Speeches & Transcripts

Remarks as prepared for delivery by World Bank Group President Jim Yong Kim for the Every Woman, Every Child event at the UN General Assembly

September 25, 2012

World Bank President Jim Yong Kim United Nations General Assembly New York , United States

As Prepared for Delivery

New York City, September 25, 2012 – Remarks as prepared for delivery by World Bank Group President Jim Yong Kim for the Every Woman, Every Child event at the UN General Assembly on Tuesday, September 25, 2012:

“Mr. Secretary-General, Excellencies, Ladies and Gentlemen:

It’s a great pleasure for me to be here tonight, and to join with all of you in driving forward progress on the Every Woman Every Child Initiative. We at the World Bank strongly support this program, because children’s and women’s health are absolutely crucial to our core mission of expanding prosperity and ending poverty.  Mr. Secretary-General, thank you for your leadership of this critical effort.

Poor health and high out-of-pocket healthcare expenditures are among the leading causes of poverty. And access to quality, affordable healthcare is not only about making people healthier, but is also a necessary underpinning for creating productive opportunities and decent jobs, and ultimately for sustaining economic development.

That’s why we at the World Bank Group have been stepping up our investments in children’s and women’s health.

Over the past 5 years, the World Bank has committed more than $1.4 billion dollars to improve child health, and nearly an additional $1 billion for reproductive and maternal health programs.

At the 2010 MDG Summit, we committed more than $600 million over 5 years in results-based financing programs to address the challenges of high fertility, poor child and maternal health and nutrition in 35 highest burden countries. Two years later, we’re well on our way to fulfilling this pledge, with $368 million either already committed or in the pipeline.

But we must do more to accelerate progress.  Too many women and children continue to die needlessly, lacking access to the basic, quality, affordable health care they need and deserve.

That’s why tonight I am announcing that the World Bank will establish a special funding mechanism to enable donors to scale up their funding to meet the urgent needs related to Millennium Development Goals 4 & 5. We hope to do this by leveraging the International Development Association (IDA), the World Bank’s fund for the poorest. We are committed to finding the financial and human resources needed to address these incredibly important issues. We will be talking with our IDA shareholders and other interested donors and partners in the coming weeks to agree on the best way to do this, together.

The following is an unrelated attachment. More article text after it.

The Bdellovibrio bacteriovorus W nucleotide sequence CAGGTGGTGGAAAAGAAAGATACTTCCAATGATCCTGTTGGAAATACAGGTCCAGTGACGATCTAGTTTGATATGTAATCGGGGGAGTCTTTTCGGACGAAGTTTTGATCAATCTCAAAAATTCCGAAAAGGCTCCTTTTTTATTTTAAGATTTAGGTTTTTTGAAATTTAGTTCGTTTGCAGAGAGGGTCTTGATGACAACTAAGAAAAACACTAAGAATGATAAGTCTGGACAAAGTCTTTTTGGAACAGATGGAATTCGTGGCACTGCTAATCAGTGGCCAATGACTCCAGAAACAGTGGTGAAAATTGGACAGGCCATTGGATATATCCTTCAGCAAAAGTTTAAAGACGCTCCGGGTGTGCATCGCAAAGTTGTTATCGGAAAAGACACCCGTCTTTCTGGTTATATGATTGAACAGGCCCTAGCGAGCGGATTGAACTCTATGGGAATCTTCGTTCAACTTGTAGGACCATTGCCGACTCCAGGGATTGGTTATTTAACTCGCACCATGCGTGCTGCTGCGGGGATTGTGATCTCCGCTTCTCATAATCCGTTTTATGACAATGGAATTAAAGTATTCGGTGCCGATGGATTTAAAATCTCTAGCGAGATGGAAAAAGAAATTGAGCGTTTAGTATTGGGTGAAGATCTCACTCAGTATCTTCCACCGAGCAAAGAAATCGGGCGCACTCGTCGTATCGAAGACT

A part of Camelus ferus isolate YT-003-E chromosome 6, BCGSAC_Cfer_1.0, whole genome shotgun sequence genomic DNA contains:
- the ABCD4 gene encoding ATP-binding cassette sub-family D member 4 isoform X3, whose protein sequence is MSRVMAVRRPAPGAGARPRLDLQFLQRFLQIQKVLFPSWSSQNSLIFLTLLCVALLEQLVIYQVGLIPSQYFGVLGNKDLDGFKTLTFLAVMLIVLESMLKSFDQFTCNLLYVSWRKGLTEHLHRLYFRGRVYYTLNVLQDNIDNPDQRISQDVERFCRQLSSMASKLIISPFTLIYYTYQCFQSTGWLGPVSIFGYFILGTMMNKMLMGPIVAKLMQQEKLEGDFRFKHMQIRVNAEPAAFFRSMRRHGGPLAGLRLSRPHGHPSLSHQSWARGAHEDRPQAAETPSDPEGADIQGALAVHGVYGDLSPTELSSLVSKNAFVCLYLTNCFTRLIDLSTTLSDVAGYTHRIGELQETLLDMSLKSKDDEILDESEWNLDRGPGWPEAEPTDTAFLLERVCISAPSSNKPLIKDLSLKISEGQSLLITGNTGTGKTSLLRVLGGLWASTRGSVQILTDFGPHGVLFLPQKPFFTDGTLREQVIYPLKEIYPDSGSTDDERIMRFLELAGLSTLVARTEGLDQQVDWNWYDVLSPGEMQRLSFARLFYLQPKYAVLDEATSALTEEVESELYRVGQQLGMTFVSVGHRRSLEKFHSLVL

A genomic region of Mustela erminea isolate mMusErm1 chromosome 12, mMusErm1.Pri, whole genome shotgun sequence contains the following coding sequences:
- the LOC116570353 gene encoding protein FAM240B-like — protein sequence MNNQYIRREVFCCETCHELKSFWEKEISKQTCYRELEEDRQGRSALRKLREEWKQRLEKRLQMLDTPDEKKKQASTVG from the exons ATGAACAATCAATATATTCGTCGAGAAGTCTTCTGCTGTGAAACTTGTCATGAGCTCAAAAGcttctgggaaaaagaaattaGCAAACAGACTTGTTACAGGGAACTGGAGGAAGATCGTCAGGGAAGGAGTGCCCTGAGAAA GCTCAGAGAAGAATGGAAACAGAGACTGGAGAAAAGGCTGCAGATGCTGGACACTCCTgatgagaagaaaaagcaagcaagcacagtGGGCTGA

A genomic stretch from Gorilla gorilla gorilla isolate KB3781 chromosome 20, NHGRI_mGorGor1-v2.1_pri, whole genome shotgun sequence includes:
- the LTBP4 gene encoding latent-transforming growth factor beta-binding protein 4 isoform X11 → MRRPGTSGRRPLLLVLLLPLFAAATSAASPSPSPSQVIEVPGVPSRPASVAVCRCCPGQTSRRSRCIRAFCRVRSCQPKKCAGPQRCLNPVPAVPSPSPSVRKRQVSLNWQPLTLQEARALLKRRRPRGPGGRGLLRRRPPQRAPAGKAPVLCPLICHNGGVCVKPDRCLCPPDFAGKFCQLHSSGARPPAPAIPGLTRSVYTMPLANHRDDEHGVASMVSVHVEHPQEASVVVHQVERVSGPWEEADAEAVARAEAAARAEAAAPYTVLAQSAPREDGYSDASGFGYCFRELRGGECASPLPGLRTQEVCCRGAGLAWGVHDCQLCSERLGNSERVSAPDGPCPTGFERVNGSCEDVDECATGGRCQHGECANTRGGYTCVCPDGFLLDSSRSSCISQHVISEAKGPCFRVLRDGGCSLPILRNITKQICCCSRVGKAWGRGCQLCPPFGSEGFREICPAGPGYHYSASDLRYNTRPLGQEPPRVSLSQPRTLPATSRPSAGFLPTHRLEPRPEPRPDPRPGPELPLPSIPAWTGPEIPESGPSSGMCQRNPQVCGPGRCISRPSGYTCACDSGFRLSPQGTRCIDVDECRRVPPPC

We don’t just need more money for health – we also need to achieve better outcomes for the money we’re spending.  At the World Bank, we’re pursuing this goal in three ways:

First, we’re increasing our focus on reproductive health, because we know this is critical for achieving broader health outcomes. Through our Reproductive Health Action Plan, 70% of all World Bank health projects in countries with high maternal mortality and/or high fertility now address reproductive health. We’re helping ensure a continuum of care from family planning to pregnancy and safe delivery, to post-natal care, newborn and child health.

Second, we’re designing innovative programs that link financing to results, producing dramatic gains in both access and quality of health care for poor women and children. 

To give just one example, in Burundi, results-based financing has led to a remarkable increase in reproductive health services in just one year, including a 25% rise in births at health facilities, a 20% increase in prenatal consultations, and a 27% increase in family planning services.

Third, and most importantly, we’re helping countries put in place strong health systems. 

To achieve outcomes at scale, you can’t just look at the inputs – you need to focus on systems. Consider, for example, everything it takes for a mother to safely deliver a healthy baby that can thrive. It starts with the mother having the right information and access to affordable family planning. Then you need nutritious food and vitamins and ante-natal care, and an equipped and accessible clinic with trained health workers to deliver her baby safely. And you need to ensure that she and her baby receive necessary vaccines, medicines, and affordable basic health care.

It takes all of these things and more working together in a strong health system – a network of people, resources, and information that makes the difference between life and death.

And a strong health system requires investments beyond the health sector.  We also need to think about infrastructure, water and sanitation, education systems, and labor markets: All play a role in delivering health outcomes.

Finally, as donors and development partners, we have a special obligation to harmonize our aid efforts and remove any bottlenecks to effective service delivery. I am committed to deepening our collaboration with our multilateral and bilateral partners to ensure we’re working together as effectively as possible to support country priorities and produce results.

What will it take for all women and children live healthy lives? I’ve talked about some of the things we know are working - but we also need new ideas.  That’s why we’ve launched a global campaign to ask people what it will take to end poverty. Check it out on Twitter at hash tag #whatwillittake and tell us what you think.

Thank you and I look forward to continuing to work with all of you to ensure that every woman and every child can survive and thrive.”

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